Of course, there is a long way to go in order to truly create an equitable society. Ableism is ingrained in the world we live in, and it takes mindfulness when designing products and public spaces in order to truly accommodate everyone. An important philosophy for product designers and engineers is the Principle of Universal Design. This refers to creating products that are usable by all people, regardless of disabilities. For example, a door that opens by use of a sensor rather than a handle, captions below video presentations, alarms that can be seen and heard, ramps, and counters that are low enough to reach from a wheelchair. These are just a few examples, many of which can be seen in our everyday lives, but there is of course a long way to go. The above designs adhere to principles of low physical effort, appropriate space within public areas, information that is perceptible through multiple senses (sight, hearing, touch), flexibility in use, and equitable use.
Ableism is systemic in the United States and throughout the world, and for many who don’t face disabilities, it’s easy to forget that these changes need to be made. This is why representation is so important in the workplace, media, government, and beyond. In the media, the representation of disabled people is only 4.2%. If one in four people are disabled, this is substantial underrepresentation. Creating accessibility everywhere can only be done if we listen to those actively dealing with disabilities, and support them while designing a more equitable society. As far as government - perverse laws still exist that set disabled individuals back. It is legal in 31 states for employers to pay disabled people less than the minimum wage for the same work. When married, disabled individuals face reductions to their social security, supplemental security, and medicaid benefits. Essentially, this discourages them from marrying at all. With more disabled government representatives, these types of legislation would be quickly knocked down.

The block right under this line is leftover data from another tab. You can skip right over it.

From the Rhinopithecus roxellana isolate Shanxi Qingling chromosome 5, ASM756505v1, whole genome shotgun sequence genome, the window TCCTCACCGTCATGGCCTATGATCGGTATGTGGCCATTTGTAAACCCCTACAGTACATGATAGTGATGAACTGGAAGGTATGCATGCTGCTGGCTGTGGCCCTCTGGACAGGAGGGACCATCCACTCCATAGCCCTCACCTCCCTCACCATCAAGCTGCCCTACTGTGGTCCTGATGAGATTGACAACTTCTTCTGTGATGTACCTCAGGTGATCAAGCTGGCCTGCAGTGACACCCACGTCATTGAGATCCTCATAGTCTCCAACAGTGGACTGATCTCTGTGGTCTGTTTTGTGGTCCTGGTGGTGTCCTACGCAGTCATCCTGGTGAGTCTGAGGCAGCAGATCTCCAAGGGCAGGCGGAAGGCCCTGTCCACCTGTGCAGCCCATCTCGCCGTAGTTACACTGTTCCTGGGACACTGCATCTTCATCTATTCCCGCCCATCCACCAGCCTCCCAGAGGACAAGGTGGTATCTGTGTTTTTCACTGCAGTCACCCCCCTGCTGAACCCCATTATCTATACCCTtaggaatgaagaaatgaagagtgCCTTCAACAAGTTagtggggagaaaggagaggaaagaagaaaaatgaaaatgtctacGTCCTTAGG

However, some positives: after the pandemic, the employment of disabled people has increased exponentially due to remote work options, from 4.8 million in April 2020 to 7.6 million in June 2023. The ability to attend school or work virtually has been life-saving for many disabled people who face barriers in day-to-day in-person activities. Though public spaces should also be made more accessible, working, learning, and interacting with people online can be a powerful way to stay connected and engaged without as much physical effort. Remote work has become a powerful tool that is increasingly popular, but we must ensure that it remains available in schools. I noticed when I was in college post-pandemic, teachers wanted to return to “normal” by hosting classes fully in-person and not recording lectures for those who were absent. There is no reason to not provide online accommodation for all students, and it particularly helps disabled students stay on track whether they are able to attend in-person or not.
These are just a few of the issues to consider this month, along with countless others. Disability Pride Month is not nationally recognized, though it should be. Parades are held across the country in New York, San Francisco, Los Angeles, San Antonio, and other cities.
In LA County, Disability Pride Month has been declared for October. The official LA Disability Pride Parade will be on October 8th, 2023 at the East LA Civic Center.